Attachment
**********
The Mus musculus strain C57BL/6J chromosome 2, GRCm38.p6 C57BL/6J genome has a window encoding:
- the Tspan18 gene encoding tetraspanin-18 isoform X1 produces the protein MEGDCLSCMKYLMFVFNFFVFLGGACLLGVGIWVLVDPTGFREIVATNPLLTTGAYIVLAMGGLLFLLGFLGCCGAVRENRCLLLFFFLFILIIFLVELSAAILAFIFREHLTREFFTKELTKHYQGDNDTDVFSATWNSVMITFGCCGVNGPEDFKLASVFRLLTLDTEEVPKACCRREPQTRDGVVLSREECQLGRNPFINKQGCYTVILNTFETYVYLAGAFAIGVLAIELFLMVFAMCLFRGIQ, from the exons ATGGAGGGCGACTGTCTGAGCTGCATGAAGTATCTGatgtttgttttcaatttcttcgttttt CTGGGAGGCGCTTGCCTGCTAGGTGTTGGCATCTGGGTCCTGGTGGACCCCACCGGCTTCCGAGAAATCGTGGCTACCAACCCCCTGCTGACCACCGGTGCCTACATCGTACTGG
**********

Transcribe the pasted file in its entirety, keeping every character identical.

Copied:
The Mus musculus strain C57BL/6J chromosome 2, GRCm38.p6 C57BL/6J genome has a window encoding:
- the Tspan18 gene encoding tetraspanin-18 isoform X1 produces the protein MEGDCLSCMKYLMFVFNFFVFLGGACLLGVGIWVLVDPTGFREIVATNPLLTTGAYIVLAMGGLLFLLGFLGCCGAVRENRCLLLFFFLFILIIFLVELSAAILAFIFREHLTREFFTKELTKHYQGDNDTDVFSATWNSVMITFGCCGVNGPEDFKLASVFRLLTLDTEEVPKACCRREPQTRDGVVLSREECQLGRNPFINKQGCYTVILNTFETYVYLAGAFAIGVLAIELFLMVFAMCLFRGIQ, from the exons ATGGAGGGCGACTGTCTGAGCTGCATGAAGTATCTGatgtttgttttcaatttcttcgttttt CTGGGAGGCGCTTGCCTGCTAGGTGTTGGCATCTGGGTCCTGGTGGACCCCACCGGCTTCCGAGAAATCGTGGCTACCAACCCCCTGCTGACCACCGGTGCCTACATCGTACTGG